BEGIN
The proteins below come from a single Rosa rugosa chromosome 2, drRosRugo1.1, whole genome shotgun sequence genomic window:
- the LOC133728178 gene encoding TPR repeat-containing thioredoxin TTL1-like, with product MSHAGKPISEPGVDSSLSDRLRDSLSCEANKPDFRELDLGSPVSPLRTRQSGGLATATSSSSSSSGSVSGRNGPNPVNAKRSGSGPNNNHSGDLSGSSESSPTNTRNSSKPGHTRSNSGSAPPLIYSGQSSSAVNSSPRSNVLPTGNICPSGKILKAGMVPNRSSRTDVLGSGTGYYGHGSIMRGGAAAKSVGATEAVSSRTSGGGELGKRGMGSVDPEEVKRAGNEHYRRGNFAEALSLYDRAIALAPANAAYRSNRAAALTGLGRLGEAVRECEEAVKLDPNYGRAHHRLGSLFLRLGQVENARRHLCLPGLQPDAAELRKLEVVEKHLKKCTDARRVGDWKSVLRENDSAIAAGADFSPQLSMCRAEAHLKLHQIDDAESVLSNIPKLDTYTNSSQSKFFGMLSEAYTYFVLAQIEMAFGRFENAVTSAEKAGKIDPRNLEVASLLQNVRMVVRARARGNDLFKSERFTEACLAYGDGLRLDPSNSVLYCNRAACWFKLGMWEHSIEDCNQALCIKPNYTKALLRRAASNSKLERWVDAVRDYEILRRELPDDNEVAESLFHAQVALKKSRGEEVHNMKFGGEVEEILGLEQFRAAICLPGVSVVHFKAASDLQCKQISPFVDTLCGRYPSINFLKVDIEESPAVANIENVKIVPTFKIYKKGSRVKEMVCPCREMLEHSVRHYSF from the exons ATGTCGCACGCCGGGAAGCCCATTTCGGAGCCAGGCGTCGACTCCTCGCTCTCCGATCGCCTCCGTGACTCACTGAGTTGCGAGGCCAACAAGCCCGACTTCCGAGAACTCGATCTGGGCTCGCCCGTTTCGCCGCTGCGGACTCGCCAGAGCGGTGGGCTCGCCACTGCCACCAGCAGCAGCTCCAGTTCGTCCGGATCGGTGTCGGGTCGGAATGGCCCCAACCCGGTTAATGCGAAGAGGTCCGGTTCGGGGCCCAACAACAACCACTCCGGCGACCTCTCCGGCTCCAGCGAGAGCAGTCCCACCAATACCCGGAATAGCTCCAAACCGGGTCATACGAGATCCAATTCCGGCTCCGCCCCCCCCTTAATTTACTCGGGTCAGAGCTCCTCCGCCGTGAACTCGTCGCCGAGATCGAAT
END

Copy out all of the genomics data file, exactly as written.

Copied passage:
The proteins below come from a single Rosa rugosa chromosome 2, drRosRugo1.1, whole genome shotgun sequence genomic window:
- the LOC133728178 gene encoding TPR repeat-containing thioredoxin TTL1-like, with product MSHAGKPISEPGVDSSLSDRLRDSLSCEANKPDFRELDLGSPVSPLRTRQSGGLATATSSSSSSSGSVSGRNGPNPVNAKRSGSGPNNNHSGDLSGSSESSPTNTRNSSKPGHTRSNSGSAPPLIYSGQSSSAVNSSPRSNVLPTGNICPSGKILKAGMVPNRSSRTDVLGSGTGYYGHGSIMRGGAAAKSVGATEAVSSRTSGGGELGKRGMGSVDPEEVKRAGNEHYRRGNFAEALSLYDRAIALAPANAAYRSNRAAALTGLGRLGEAVRECEEAVKLDPNYGRAHHRLGSLFLRLGQVENARRHLCLPGLQPDAAELRKLEVVEKHLKKCTDARRVGDWKSVLRENDSAIAAGADFSPQLSMCRAEAHLKLHQIDDAESVLSNIPKLDTYTNSSQSKFFGMLSEAYTYFVLAQIEMAFGRFENAVTSAEKAGKIDPRNLEVASLLQNVRMVVRARARGNDLFKSERFTEACLAYGDGLRLDPSNSVLYCNRAACWFKLGMWEHSIEDCNQALCIKPNYTKALLRRAASNSKLERWVDAVRDYEILRRELPDDNEVAESLFHAQVALKKSRGEEVHNMKFGGEVEEILGLEQFRAAICLPGVSVVHFKAASDLQCKQISPFVDTLCGRYPSINFLKVDIEESPAVANIENVKIVPTFKIYKKGSRVKEMVCPCREMLEHSVRHYSF from the exons ATGTCGCACGCCGGGAAGCCCATTTCGGAGCCAGGCGTCGACTCCTCGCTCTCCGATCGCCTCCGTGACTCACTGAGTTGCGAGGCCAACAAGCCCGACTTCCGAGAACTCGATCTGGGCTCGCCCGTTTCGCCGCTGCGGACTCGCCAGAGCGGTGGGCTCGCCACTGCCACCAGCAGCAGCTCCAGTTCGTCCGGATCGGTGTCGGGTCGGAATGGCCCCAACCCGGTTAATGCGAAGAGGTCCGGTTCGGGGCCCAACAACAACCACTCCGGCGACCTCTCCGGCTCCAGCGAGAGCAGTCCCACCAATACCCGGAATAGCTCCAAACCGGGTCATACGAGATCCAATTCCGGCTCCGCCCCCCCCTTAATTTACTCGGGTCAGAGCTCCTCCGCCGTGAACTCGTCGCCGAGATCGAAT